- Loss of a job
- New job
- Changes in income
- Changes in earning ability
- Changes in the other parent’s income
- Custody changes
- Birth of another child
- Military deployment
- Child’s financial necessities have changed
Life changes can impact your ability to pay the ordered amount of child support, and a careful evaluation of your financial circumstances can indicate whether you should seek a modification. A California child support attorney can also help you determine if you have a case for a modification. Your responsibility is to be prepared with the supporting documentation.
Are College Costs Included in Child Support?
State law does not mandate that a parent must pay college costs. As the child is 18 or over, they are considered an adult. No legal or financial obligation is made on either parent for college costs. Though there is no legal oversight here, parents can come to their own agreement over college expenses.
Q: What Is the New Child Support Law 2023 California?
A: The Child Support Law of 2023 in California has made changes to the formula the court uses to determine child support. This law increases the importance of time spent together with the child.
Further, it greatly expands the type of income that is considered for the paying parent. These considerations include the individual’s earning capability, education, health, age, and criminal record. In addition, it requires that child support be suspended on the first day of the first full month that the paying parent is incarcerated.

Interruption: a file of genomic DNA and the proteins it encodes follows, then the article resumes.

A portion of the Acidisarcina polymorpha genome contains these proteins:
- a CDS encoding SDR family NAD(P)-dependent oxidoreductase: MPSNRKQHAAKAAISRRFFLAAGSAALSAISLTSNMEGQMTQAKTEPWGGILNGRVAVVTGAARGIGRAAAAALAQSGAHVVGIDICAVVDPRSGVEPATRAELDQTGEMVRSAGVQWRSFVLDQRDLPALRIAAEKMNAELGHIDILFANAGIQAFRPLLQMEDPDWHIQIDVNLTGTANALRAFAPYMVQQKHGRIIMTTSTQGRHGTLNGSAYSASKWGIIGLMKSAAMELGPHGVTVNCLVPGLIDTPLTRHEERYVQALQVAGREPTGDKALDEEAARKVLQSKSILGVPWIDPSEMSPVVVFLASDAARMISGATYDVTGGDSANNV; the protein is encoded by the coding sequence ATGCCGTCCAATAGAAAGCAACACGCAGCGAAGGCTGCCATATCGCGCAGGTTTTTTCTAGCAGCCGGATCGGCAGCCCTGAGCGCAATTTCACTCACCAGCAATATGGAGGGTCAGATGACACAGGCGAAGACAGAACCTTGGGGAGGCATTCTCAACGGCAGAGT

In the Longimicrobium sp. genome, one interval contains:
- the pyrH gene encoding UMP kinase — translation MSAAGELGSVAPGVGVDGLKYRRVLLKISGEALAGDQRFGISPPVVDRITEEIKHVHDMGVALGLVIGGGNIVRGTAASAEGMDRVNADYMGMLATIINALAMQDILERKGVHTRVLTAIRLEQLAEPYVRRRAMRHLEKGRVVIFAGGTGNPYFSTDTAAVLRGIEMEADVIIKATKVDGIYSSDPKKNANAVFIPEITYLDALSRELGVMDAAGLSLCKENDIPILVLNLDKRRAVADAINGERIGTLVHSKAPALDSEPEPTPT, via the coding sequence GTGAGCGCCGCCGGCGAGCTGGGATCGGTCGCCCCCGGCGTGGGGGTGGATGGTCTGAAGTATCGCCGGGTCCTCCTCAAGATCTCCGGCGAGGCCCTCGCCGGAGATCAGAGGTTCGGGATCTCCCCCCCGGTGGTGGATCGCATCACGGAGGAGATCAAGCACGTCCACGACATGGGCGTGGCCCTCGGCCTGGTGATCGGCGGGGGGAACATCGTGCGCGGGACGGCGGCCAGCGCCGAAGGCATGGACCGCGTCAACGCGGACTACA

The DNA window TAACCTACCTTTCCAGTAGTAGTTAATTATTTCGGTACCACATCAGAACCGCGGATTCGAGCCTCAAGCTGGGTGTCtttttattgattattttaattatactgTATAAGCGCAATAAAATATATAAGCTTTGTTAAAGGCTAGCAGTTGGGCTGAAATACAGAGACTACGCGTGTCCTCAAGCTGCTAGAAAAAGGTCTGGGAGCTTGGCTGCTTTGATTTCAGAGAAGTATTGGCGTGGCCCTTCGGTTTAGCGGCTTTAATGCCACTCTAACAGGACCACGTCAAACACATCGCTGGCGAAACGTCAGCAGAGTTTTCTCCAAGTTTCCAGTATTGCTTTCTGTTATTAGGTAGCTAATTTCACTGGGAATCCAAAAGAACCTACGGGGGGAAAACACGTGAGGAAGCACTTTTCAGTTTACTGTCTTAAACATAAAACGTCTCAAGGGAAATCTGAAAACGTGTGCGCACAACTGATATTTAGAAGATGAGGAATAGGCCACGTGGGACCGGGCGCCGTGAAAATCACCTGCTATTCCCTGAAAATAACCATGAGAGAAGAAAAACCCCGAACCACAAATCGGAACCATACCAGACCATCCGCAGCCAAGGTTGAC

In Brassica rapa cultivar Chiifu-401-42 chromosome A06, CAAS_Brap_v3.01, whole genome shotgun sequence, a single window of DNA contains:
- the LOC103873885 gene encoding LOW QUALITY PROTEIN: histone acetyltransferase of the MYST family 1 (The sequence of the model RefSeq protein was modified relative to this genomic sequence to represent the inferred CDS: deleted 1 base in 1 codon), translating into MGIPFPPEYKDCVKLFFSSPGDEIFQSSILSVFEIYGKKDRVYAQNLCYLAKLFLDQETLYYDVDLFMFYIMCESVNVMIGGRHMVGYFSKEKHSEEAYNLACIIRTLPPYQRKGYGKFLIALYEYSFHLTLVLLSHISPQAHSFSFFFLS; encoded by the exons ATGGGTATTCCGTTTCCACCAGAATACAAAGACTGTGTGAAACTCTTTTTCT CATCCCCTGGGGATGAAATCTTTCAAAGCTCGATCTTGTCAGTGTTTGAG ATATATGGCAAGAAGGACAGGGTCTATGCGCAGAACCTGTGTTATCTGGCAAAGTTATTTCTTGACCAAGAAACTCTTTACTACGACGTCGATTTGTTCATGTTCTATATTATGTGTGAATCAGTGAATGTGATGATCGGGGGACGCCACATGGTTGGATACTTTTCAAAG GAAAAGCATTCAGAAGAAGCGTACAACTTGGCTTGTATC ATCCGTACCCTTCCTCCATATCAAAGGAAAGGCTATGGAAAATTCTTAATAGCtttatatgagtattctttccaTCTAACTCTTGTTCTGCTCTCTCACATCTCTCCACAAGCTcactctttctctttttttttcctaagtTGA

Q: How Much Should a Father Pay for Child Support in California?
A: The non-custodial parent can expect to pay 25% of their income in child support for one child. With additional children, the percentage of income goes up: for two children, 40%; for three children, 50%; and for four children, 60%. These are approximations and will vary according to your financial circumstances and other considerations.
Q: Do I Have to Pay Child Support if My Child Goes to College in California?
A: No, you do not have to pay child support for a child in college. Neither parent is obligated to pay for college, as the child is over 18 and considered an adult. Child support ends at age eighteen. It can be extended to age nineteen if the child lives at home and has not graduated from high school yet.
Q: How to Stop Child Support in California When a Child Turns 18?
A: Child support ends at 18 unless the child has not graduated from high school yet. In that case, child support will end either when the child completes high school or turns nineteen, whichever comes first. Child support can also terminate if a child is granted emancipation, marries, or joins the military.
Reach Out to a Santa Barbara Child Support Lawyer
Since California child support laws employ a complex formula to determine child support, navigating the complexities of child support laws can be quite challenging. However, the care and attention of a skilled attorney can assist you in maintaining the interests of your child. Let Drury Pullen, A Professional Law Corporation, assist you in achieving the clarity you deserve. Contact us today for a consultation.